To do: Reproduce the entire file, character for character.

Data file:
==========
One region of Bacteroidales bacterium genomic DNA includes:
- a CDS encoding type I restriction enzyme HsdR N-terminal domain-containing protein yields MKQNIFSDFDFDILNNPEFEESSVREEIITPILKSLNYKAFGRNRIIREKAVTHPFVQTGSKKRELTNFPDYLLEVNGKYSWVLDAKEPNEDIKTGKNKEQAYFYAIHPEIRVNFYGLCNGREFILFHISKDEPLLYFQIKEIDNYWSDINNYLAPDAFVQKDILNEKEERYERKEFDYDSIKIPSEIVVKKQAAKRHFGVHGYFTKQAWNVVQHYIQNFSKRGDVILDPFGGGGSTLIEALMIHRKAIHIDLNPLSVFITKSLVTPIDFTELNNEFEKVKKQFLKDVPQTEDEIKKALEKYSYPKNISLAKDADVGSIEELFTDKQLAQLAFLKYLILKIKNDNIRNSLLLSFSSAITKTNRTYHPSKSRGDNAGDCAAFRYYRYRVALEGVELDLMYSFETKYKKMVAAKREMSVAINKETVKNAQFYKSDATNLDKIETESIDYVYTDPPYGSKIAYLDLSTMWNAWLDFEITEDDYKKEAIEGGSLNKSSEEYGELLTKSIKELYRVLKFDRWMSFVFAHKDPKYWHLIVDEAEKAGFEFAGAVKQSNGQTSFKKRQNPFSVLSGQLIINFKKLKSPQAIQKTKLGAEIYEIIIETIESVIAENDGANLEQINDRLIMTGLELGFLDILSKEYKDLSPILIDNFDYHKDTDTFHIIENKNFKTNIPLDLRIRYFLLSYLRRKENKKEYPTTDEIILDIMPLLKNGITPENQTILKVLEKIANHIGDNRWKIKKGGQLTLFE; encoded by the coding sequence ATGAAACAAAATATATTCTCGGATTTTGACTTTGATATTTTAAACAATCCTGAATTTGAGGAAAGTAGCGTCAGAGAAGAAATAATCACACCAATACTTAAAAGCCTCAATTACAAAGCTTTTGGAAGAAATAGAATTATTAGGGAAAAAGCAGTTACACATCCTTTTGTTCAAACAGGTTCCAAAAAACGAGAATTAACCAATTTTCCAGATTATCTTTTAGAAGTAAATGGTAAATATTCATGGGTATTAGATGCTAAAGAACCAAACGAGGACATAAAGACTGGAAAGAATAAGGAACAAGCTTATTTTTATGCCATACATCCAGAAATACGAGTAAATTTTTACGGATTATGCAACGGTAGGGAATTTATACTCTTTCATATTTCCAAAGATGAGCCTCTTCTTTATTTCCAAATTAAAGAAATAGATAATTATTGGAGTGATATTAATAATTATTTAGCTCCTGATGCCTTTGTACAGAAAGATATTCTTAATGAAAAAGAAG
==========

One region of Bacteroidales bacterium genomic DNA includes:
- a CDS encoding type I restriction enzyme HsdR N-terminal domain-containing protein yields MKQNIFSDFDFDILNNPEFEESSVREEIITPILKSLNYKAFGRNRIIREKAVTHPFVQTGSKKRELTNFPDYLLEVNGKYSWVLDAKEPNEDIKTGKNKEQAYFYAIHPEIRVNFYGLCNGREFILFHISKDEPLLYFQIKEIDNYWSDINNYLAPDAFVQKDILNEKEERYERKEFDYDSIKIPSEIVVKKQAAKRHFGVHGYFTKQAWNVVQHYIQNFSKRGDVILDPFGGGGSTLIEALMIHRKAIHIDLNPLSVFITKSLVTPIDFTELNNEFEKVKKQFLKDVPQTEDEIKKALEKYSYPKNISLAKDADVGSIEELFTDKQLAQLAFLKYLILKIKNDNIRNSLLLSFSSAITKTNRTYHPSKSRGDNAGDCAAFRYYRYRVALEGVELDLMYSFETKYKKMVAAKREMSVAINKETVKNAQFYKSDATNLDKIETESIDYVYTDPPYGSKIAYLDLSTMWNAWLDFEITEDDYKKEAIEGGSLNKSSEEYGELLTKSIKELYRVLKFDRWMSFVFAHKDPKYWHLIVDEAEKAGFEFAGAVKQSNGQTSFKKRQNPFSVLSGQLIINFKKLKSPQAIQKTKLGAEIYEIIIETIESVIAENDGANLEQINDRLIMTGLELGFLDILSKEYKDLSPILIDNFDYHKDTDTFHIIENKNFKTNIPLDLRIRYFLLSYLRRKENKKEYPTTDEIILDIMPLLKNGITPENQTILKVLEKIANHIGDNRWKIKKGGQLTLFE; encoded by the coding sequence ATGAAACAAAATATATTCTCGGATTTTGACTTTGATATTTTAAACAATCCTGAATTTGAGGAAAGTAGCGTCAGAGAAGAAATAATCACACCAATACTTAAAAGCCTCAATTACAAAGCTTTTGGAAGAAATAGAATTATTAGGGAAAAAGCAGTTACACATCCTTTTGTTCAAACAGGTTCCAAAAAACGAGAATTAACCAATTTTCCAGATTATCTTTTAGAAGTAAATGGTAAATATTCATGGGTATTAGATGCTAAAGAACCAAACGAGGACATAAAGACTGGAAAGAATAAGGAACAAGCTTATTTTTATGCCATACATCCAGAAATACGAGTAAATTTTTACGGATTATGCAACGGTAGGGAATTTATACTCTTTCATATTTCCAAAGATGAGCCTCTTCTTTATTTCCAAATTAAAGAAATAGATAATTATTGGAGTGATATTAATAATTATTTAGCTCCTGATGCCTTTGTACAGAAAGATATTCTTAATGAAAAAGAAG